Today I picked up the brand new Motorola XOOM tablet from Verizon Wireless on 9th ave. First, let me give props to Melissa from Verizon who was friendly and provided awesome service (a great reason to buy direct from Verizon instead of from BestBuy!), and who sold me the very first XOOM this morning. The XOOM is the first tablet to feature Google’s Android 3 (honeycomb) operating system, and from the first impressions, it is a winner and I will definitely be using it instead of the iPad.
Featuring an nVidia tegra 2 dual core processor, 1 GB DDR2 RAM, 32 GB onboard storage, front and rear facing cameras with HD video capability, USB and HDMI connections, the hardware on this beast is fantastic. After playing around with the Viewsonic gtablet for the past few months (one of the first tegra 2 tablets), I must say I am impressed with this hardware.
So far, setting up the tablet was a breeze and it easily accepted my google apps logon credentials. A few things to note on it for those who may be purchasing one immediately, this unit does support Adobe Flash, however it is not pre-installed and Adobe has confirmed that they will be releasing a new version of their Flash player that is optomized for the tablet in the next couple of weeks. Also, Motorola will soon be pushing an update which will make the SD card slot functional. Verizon and Motorola have promised free upgrades of the current 3G hardware to 4G LTE later this year.
Following is a short first look video of the Motorola XOOM tablet:
Pensacola Computers will be following up with a number of videos on the Motorola XOOM tablet in the days and weeks to come. Be sure to visit http://pensacolacomputers.com for the latest information and support for computers and Android tablets.
With the success of the iPad, despite its many lacks and drawbacks, many people are discovering the advantages of having a tablet. While they are still something of a luxury item, the technology is evolving rapidly and with new tablets like the soon to be released Motorola Xoom, tablets are poised to become a mainstream item. Earlier Android tablets like the Viewsonic Gtablet with its nVidia tegra 2 processor, ability to play HD video, and thankfully the ability to view the FULL web in all its glory by supporting Adobe Flash, have helped make tablets more and more desirable.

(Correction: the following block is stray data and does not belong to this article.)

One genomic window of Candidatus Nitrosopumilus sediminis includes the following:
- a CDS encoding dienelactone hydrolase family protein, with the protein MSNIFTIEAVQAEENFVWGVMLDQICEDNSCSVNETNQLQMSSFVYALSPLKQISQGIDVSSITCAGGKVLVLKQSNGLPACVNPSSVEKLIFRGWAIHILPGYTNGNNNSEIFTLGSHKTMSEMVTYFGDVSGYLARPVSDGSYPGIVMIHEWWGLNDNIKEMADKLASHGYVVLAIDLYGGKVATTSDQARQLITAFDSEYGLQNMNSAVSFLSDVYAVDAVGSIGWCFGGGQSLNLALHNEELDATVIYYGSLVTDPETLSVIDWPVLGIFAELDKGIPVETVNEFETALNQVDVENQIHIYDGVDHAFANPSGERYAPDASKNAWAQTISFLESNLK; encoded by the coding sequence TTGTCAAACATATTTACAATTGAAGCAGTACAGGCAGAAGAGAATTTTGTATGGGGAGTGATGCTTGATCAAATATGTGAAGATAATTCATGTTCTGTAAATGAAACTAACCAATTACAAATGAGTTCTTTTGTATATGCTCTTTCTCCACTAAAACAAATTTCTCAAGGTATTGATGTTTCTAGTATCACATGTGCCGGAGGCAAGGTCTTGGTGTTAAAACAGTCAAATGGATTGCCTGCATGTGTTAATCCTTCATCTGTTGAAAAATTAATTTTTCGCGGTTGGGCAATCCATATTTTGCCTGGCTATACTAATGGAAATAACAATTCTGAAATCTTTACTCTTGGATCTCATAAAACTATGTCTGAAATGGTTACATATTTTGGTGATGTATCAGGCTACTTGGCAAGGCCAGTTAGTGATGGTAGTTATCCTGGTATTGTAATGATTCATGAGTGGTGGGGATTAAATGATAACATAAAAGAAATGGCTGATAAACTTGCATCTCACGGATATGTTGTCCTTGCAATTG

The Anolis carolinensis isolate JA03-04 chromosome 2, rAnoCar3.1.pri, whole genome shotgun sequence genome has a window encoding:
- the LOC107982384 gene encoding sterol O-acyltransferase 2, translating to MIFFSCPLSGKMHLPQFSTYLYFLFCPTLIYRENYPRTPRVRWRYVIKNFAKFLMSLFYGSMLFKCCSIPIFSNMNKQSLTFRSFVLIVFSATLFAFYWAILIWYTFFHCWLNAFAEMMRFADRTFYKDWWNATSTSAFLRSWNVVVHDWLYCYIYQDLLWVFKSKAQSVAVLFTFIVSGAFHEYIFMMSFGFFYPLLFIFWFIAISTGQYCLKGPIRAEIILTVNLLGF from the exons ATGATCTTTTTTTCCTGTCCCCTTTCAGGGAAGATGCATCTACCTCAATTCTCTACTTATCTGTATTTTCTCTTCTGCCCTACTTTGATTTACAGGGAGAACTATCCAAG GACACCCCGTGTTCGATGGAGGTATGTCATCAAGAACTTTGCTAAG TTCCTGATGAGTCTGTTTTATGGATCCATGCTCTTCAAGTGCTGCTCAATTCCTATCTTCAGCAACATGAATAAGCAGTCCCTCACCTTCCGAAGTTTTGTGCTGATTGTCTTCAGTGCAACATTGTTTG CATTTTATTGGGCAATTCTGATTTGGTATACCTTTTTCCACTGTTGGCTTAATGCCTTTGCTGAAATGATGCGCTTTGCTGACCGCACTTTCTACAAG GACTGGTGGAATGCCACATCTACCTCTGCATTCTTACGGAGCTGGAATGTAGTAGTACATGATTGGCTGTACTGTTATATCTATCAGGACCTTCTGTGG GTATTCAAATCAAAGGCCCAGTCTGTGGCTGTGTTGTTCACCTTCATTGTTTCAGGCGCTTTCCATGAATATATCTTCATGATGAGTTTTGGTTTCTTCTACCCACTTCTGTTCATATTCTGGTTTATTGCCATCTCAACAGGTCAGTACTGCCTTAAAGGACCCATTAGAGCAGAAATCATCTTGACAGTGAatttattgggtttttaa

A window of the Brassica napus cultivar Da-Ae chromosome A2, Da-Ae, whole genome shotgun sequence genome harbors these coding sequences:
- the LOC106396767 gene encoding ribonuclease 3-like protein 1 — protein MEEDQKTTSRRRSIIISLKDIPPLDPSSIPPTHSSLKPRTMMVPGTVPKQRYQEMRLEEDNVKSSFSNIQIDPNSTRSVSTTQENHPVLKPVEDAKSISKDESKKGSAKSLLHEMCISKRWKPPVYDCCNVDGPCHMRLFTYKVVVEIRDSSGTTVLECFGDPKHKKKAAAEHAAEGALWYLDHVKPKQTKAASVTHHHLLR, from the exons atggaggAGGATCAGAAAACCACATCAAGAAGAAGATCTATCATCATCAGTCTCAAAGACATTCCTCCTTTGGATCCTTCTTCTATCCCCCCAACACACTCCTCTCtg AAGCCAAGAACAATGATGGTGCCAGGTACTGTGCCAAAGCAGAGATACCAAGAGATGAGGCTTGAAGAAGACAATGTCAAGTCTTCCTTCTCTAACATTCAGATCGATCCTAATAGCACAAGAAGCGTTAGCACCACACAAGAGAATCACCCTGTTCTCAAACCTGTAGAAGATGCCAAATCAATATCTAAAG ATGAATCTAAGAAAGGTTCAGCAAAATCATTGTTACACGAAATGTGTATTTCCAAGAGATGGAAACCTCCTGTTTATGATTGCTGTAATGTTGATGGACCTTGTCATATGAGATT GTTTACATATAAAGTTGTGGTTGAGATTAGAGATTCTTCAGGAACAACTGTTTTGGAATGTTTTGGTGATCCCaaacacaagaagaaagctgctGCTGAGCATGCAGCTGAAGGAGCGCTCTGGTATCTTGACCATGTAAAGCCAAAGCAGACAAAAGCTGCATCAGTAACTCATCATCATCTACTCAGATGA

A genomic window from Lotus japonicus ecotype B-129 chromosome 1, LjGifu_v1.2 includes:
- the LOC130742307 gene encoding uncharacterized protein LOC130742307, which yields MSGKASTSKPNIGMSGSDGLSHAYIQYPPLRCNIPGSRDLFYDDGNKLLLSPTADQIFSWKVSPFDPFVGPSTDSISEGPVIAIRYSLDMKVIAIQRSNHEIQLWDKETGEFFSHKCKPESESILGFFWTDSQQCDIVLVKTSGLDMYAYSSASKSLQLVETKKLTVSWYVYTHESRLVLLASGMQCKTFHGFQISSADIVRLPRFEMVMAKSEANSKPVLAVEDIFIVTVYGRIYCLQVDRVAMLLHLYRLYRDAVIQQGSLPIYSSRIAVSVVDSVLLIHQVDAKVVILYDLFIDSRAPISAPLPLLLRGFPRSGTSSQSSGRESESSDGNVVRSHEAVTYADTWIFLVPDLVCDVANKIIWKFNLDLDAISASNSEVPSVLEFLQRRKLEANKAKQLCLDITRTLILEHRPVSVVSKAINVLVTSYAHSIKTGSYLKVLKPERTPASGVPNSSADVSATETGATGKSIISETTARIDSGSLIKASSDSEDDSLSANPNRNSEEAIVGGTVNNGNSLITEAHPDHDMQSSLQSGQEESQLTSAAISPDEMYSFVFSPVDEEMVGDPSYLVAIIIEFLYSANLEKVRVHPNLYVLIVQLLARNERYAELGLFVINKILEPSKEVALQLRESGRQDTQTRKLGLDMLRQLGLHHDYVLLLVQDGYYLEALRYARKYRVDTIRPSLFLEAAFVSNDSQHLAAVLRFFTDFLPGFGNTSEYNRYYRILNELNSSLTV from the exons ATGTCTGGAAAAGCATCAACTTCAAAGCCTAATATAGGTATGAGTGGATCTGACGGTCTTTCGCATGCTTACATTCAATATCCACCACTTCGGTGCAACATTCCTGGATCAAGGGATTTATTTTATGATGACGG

Tablets are consumption devices, and what is great about them is they are extremely portable and easy to carry around – with an abundance of cases that make them more like carrying a book, they are stylish and professional at the same time. I have found that tablets are great to take to a restaurant – nice to be able to browse the news on the internet while waiting for food, or have immediate access to email (much easier to read and respond to than using a smartphone). It is also nice to have a tablet in the car for passengers to browse the internet easily without the bulk of even a netbook.
The Motorola Xoom, while still a bit on the pricey side, has an abundance of features such as front and rear facing cameras, full support for Flash, USB, Wifi, Bluetooth, and the pricier models have 3G (upgradable to 4G). With larger and higher resolution screen than the iPad, and sporting Googles Android 3, the Xoom is looking like the one to beat for the near future (regardless of what Apple comes up with for the iPad 2, as long as they refuse to support Flash it just doesn’t make sense to fork out that kind of money for something that has a limted web experience).
Of course I will probably grab a Xoom when it comes out here in Pensacola, and it will probably replace my iPad and Gtablet as device of choice, and it very well may be the one that I recommend to all those who smartly decided they didn’t want to line Steve Jobs pockets by paying the Apple premium for an iPad.